Every two years, Yellowstone County voters choose one commissioner to serve a six-year term on the three-member commission. Being commissioner in Montana’s most populous county is a big job with a relatively long term and the power of being one of three decision makers.
My visions and priorities for Yellowstone County are as follows:
In his bid for re-election, Yellowstone County Commissioner John Ostlund, a Republican, ticks off a list of highlights he says showcase a well-managed county — a $100 million budget, little debt and a AA+ bond rating, which is the second highest possible.
“We are not going to power our nation,” congressional candidate Ryan Zinke told the 700 or so people attending Saturday’s Coal Appreciation Day, “on pixie dust and hope.”
It’s good to have choices.
Former Billings City Councilman Jim Ronquillo filed Thursday to run for Yellowstone County commissioner.
When Ed Ulledalen, Jim Ronquillo and Mark Astle first joined the Billings City Council, the city had fewer than 100,000 residents.
Billings Mayor Tom Hanel won an overwhelming re-election victory in Tuesday’s municipal election, according to final but unofficial results.
I am writing on behalf of Mike Yakawich, who is running for City Council Ward 1. As you know, this is the ward I served you for eight years. It has been my honor and pleasure to serve you. I thank you for all the years of support you gave me.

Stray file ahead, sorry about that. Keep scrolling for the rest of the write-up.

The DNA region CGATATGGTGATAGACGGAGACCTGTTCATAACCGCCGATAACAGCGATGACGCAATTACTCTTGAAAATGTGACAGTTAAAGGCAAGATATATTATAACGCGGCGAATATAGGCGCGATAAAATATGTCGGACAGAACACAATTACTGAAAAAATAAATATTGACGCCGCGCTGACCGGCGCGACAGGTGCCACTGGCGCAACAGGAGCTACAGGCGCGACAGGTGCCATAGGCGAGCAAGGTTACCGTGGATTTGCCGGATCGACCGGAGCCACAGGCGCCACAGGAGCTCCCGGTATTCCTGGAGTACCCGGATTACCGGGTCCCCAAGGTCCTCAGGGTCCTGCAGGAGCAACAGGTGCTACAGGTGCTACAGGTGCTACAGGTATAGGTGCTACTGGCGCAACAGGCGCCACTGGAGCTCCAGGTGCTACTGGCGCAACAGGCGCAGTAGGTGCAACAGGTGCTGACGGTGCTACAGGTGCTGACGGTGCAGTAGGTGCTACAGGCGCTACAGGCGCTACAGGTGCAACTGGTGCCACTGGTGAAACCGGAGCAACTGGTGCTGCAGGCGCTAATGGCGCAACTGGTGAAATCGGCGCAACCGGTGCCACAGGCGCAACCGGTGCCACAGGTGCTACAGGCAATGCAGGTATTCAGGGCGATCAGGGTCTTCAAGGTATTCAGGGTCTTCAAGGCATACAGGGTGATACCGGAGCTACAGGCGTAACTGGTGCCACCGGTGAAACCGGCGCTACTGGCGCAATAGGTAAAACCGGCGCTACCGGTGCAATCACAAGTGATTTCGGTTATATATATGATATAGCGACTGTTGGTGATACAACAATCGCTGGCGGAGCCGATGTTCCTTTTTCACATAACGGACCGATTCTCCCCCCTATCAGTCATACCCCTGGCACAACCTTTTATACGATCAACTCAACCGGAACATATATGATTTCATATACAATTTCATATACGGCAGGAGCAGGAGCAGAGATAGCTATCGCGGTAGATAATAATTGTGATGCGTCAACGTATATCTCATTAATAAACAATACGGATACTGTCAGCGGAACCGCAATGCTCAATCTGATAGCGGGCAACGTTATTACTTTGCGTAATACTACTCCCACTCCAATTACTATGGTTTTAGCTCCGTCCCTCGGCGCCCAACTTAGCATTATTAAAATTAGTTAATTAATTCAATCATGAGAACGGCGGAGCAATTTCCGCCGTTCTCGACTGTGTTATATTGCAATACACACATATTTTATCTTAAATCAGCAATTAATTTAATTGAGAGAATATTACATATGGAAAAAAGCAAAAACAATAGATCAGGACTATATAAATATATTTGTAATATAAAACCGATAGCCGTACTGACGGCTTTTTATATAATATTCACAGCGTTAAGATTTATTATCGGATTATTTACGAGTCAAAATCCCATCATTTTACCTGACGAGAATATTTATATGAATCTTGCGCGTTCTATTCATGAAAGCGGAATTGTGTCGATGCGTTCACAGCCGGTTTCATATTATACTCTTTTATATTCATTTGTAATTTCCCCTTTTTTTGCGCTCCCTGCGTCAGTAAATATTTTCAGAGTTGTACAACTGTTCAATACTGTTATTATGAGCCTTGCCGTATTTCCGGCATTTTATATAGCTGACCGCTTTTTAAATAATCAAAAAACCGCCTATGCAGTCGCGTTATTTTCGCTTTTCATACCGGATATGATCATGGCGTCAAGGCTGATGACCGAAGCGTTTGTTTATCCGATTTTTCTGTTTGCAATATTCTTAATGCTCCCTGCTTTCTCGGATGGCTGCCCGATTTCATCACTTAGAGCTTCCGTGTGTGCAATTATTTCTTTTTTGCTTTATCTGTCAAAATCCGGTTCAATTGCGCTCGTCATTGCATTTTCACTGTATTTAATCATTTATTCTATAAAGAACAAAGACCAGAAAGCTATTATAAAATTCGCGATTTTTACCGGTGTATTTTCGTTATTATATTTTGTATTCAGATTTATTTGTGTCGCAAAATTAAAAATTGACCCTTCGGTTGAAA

Depending on which ward you live in, races for the Billings City Council this fall will be either quite lively or almost nonexistent.
Amid all the stagecraft and campaign dressing, it was a moment of genuine emotion that launched the Yes For Kids campaign.
The Billings City Council sided with two groups of neighbors Monday night in shooting down a zone change and a special review request from developers.
Magic City Blues organizer Tim Goodridge, center right, with Billings City Councilman Jim Ronquillo, far left, Shepherd High School music director Kari Drange, center left, and Magic City Blues site coordinator Sheena Rice, right, in the gazebo at South Park.
A last-week flurry of filings has given Billings voters choices of candidates for the Nov. 5 city elections. That’s good news for our growing city. When more of us participate in our government, more perspectives are heard, public issues are debated and better informed decisions are made.
The Billings City Council race is suddenly looking rather crowded.
Three more candidates have filed to run in the Billings City Council election, which now has three contested races.
Angelo Bianco has withdrawn from the race for a Ward 1 seat on the Billings City Council.
More than a month after filing opened for city elections, Billings and Laurel are still in need of good candidates to give voters choices.
Two more candidates have filed for seats on the Billings City Council, making for competitive races in at least two wards this year.